ABERDEEN-L ArchivesArchiver > ABERDEEN > 2006-02 > 1140532358
Subject: Re: [ABERDEEN] 19th Century Dress... and a bit off subject
Date: Tue, 21 Feb 2006 14:32:38 +0000 (GMT)
What a wonderful find. Not many can say they have even seen a wedding dress from 1872 ! !I am sure many people at the museum will enjoy viewing it.
Been having a few thoughts on some of the recent listings.
The more I do my research the closer I feel to the many generations who came before me in my own family history.Small things take on great significance.A ring, a letter, a dress. And the more I learn the more interested in their lives and day to day existence I become.I am sure that is why genealogy is so addictive. We who do it are learning so much all the time, about History,Geography, Dress, The Law, oh my goodness the list goes on and on.It's not just about BMDs.Its about why and where and what happened in between.
Isn't it sad that people really don't appreciate things till they are gone.
I wish I had asked my realtives more when they were alive too. I only remember bits of what they said now.Don't wait till the they are all gone like I did. Go visit them now and start asking them questions. Old folks love to remiminise . I am sure they will enjoy it as much as you.And you will have been given some family anecdotes which would otherwise have been lost to time, just like the wedding dress might have been.
Oh dear. Before I get too maudlin.........
wrote: My husband's Aunt Margaret YOUNG (age 84) died less than a month ago.
When going through her things, we found a wedding dress in a tiny little
cedar chest that nobody knew existed. There was also a christening gown of
unknown origin. This was Aunt Margaret's grandmother's wedding dress from 1872.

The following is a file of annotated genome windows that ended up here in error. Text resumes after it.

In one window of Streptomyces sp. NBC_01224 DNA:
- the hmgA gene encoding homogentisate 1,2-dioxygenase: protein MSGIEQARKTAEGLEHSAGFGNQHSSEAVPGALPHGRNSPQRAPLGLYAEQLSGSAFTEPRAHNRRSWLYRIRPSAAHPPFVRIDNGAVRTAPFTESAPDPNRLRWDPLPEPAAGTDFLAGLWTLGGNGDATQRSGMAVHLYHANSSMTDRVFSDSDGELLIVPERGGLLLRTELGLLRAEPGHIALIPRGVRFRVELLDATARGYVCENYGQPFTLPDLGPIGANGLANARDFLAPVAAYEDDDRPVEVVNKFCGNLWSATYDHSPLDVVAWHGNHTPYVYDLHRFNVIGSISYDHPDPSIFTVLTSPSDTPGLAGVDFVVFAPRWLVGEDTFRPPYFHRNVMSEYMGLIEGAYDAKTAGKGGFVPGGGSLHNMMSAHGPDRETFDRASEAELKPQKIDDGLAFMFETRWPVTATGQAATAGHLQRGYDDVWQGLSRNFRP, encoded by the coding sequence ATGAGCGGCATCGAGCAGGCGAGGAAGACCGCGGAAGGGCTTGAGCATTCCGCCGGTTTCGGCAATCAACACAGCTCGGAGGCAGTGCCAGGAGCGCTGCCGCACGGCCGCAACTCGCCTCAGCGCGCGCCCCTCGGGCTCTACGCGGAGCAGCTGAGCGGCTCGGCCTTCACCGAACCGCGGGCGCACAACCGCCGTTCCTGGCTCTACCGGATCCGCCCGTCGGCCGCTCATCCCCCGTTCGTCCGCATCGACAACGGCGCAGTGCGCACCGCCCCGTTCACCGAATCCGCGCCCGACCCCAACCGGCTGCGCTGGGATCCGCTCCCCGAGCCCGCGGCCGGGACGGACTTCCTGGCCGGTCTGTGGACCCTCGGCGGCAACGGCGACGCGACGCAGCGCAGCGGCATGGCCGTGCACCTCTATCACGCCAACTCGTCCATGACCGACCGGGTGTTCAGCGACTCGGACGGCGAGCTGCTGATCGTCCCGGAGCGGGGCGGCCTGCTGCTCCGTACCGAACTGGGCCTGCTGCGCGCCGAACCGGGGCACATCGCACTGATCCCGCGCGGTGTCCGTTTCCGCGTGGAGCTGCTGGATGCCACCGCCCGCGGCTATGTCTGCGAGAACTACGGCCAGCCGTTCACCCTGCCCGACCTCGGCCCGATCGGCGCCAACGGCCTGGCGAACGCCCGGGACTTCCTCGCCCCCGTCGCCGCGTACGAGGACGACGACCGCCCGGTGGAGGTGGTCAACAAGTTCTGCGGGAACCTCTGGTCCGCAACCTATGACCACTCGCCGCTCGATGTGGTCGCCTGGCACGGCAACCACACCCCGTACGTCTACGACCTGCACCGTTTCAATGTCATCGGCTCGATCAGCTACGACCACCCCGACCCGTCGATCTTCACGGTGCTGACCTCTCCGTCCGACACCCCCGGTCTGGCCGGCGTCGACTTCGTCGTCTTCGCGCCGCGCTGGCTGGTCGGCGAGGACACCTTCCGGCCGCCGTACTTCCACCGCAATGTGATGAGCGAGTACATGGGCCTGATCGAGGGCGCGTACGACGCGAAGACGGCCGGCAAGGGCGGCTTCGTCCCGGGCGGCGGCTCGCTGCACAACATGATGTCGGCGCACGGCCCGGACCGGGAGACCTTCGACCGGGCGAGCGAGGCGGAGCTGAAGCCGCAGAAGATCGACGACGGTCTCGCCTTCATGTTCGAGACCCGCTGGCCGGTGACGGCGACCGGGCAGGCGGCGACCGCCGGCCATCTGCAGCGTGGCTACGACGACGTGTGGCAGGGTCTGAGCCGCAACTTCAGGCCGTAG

We have the wedding picture to prove it.
What a find!!
A little background, the YOUNGs were some of the first settlers in Fillmore
County, MN, USA in the 1850s. They immigrated from Dunfermline at that time.
They were Angus cattle farmers. The family farm is still in existence
Anyhow, the YOUNGs were somewhat "well to do" by Minnesota standards.
This dress was very interesting to study. It had no stays. The stitches
were very precise. You could tell that this wedding dress was worn for other
things. The seams had been taken out several times. It was not white, but a
very pretty brownish lavender. You could tell that the collar was "store
bought" lace and not hand made. It had folded silk pleats about the bodice in
blue and a full skirt. It was cinched at the waist. There were dozens of
silk covered blue buttons that started at the shoulder and ran down diagonally
to the waist. I was amazed at the preciseness of the buttonholes. We also
found the petticoat.
I sat and studied this dress for several hours. It was like going back in
time. I feel so lucky to have been able to see such a piece of history up
We are donating the dress to a local museum. Who wants to be responsible
for ruining a piece of history? The entire family agrees that care for this
dress is better left to experts and future generations to enjoy.
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